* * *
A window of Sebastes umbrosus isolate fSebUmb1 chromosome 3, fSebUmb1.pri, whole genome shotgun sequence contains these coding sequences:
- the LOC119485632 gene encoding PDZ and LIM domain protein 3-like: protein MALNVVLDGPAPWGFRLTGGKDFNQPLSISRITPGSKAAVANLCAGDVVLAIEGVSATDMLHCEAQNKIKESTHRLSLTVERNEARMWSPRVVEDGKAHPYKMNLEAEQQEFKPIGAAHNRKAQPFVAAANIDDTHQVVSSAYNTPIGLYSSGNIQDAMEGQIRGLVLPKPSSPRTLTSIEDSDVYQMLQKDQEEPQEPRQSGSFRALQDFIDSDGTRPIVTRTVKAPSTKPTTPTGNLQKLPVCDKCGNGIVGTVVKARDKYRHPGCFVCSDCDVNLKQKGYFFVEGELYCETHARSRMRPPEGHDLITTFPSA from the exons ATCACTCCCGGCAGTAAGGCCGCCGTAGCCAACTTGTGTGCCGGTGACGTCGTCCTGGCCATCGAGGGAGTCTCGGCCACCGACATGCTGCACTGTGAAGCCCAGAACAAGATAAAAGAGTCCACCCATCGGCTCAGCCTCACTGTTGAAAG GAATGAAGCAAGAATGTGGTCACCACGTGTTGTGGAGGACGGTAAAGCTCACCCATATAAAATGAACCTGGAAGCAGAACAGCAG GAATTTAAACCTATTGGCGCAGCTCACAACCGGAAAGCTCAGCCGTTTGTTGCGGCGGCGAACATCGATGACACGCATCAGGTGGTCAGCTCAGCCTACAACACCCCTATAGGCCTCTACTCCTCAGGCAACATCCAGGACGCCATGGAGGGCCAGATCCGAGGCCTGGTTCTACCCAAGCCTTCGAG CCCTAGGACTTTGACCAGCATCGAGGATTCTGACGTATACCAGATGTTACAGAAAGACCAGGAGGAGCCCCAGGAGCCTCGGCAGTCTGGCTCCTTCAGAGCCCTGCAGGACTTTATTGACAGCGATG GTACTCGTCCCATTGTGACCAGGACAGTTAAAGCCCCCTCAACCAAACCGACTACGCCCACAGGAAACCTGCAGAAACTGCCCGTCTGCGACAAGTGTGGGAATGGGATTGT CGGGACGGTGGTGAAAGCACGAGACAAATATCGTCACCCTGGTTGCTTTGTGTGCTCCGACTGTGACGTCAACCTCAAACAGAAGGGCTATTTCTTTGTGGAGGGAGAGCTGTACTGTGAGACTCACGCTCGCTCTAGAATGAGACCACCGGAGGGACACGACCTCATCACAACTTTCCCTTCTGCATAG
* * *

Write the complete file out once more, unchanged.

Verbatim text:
A window of Sebastes umbrosus isolate fSebUmb1 chromosome 3, fSebUmb1.pri, whole genome shotgun sequence contains these coding sequences:
- the LOC119485632 gene encoding PDZ and LIM domain protein 3-like: protein MALNVVLDGPAPWGFRLTGGKDFNQPLSISRITPGSKAAVANLCAGDVVLAIEGVSATDMLHCEAQNKIKESTHRLSLTVERNEARMWSPRVVEDGKAHPYKMNLEAEQQEFKPIGAAHNRKAQPFVAAANIDDTHQVVSSAYNTPIGLYSSGNIQDAMEGQIRGLVLPKPSSPRTLTSIEDSDVYQMLQKDQEEPQEPRQSGSFRALQDFIDSDGTRPIVTRTVKAPSTKPTTPTGNLQKLPVCDKCGNGIVGTVVKARDKYRHPGCFVCSDCDVNLKQKGYFFVEGELYCETHARSRMRPPEGHDLITTFPSA from the exons ATCACTCCCGGCAGTAAGGCCGCCGTAGCCAACTTGTGTGCCGGTGACGTCGTCCTGGCCATCGAGGGAGTCTCGGCCACCGACATGCTGCACTGTGAAGCCCAGAACAAGATAAAAGAGTCCACCCATCGGCTCAGCCTCACTGTTGAAAG GAATGAAGCAAGAATGTGGTCACCACGTGTTGTGGAGGACGGTAAAGCTCACCCATATAAAATGAACCTGGAAGCAGAACAGCAG GAATTTAAACCTATTGGCGCAGCTCACAACCGGAAAGCTCAGCCGTTTGTTGCGGCGGCGAACATCGATGACACGCATCAGGTGGTCAGCTCAGCCTACAACACCCCTATAGGCCTCTACTCCTCAGGCAACATCCAGGACGCCATGGAGGGCCAGATCCGAGGCCTGGTTCTACCCAAGCCTTCGAG CCCTAGGACTTTGACCAGCATCGAGGATTCTGACGTATACCAGATGTTACAGAAAGACCAGGAGGAGCCCCAGGAGCCTCGGCAGTCTGGCTCCTTCAGAGCCCTGCAGGACTTTATTGACAGCGATG GTACTCGTCCCATTGTGACCAGGACAGTTAAAGCCCCCTCAACCAAACCGACTACGCCCACAGGAAACCTGCAGAAACTGCCCGTCTGCGACAAGTGTGGGAATGGGATTGT CGGGACGGTGGTGAAAGCACGAGACAAATATCGTCACCCTGGTTGCTTTGTGTGCTCCGACTGTGACGTCAACCTCAAACAGAAGGGCTATTTCTTTGTGGAGGGAGAGCTGTACTGTGAGACTCACGCTCGCTCTAGAATGAGACCACCGGAGGGACACGACCTCATCACAACTTTCCCTTCTGCATAG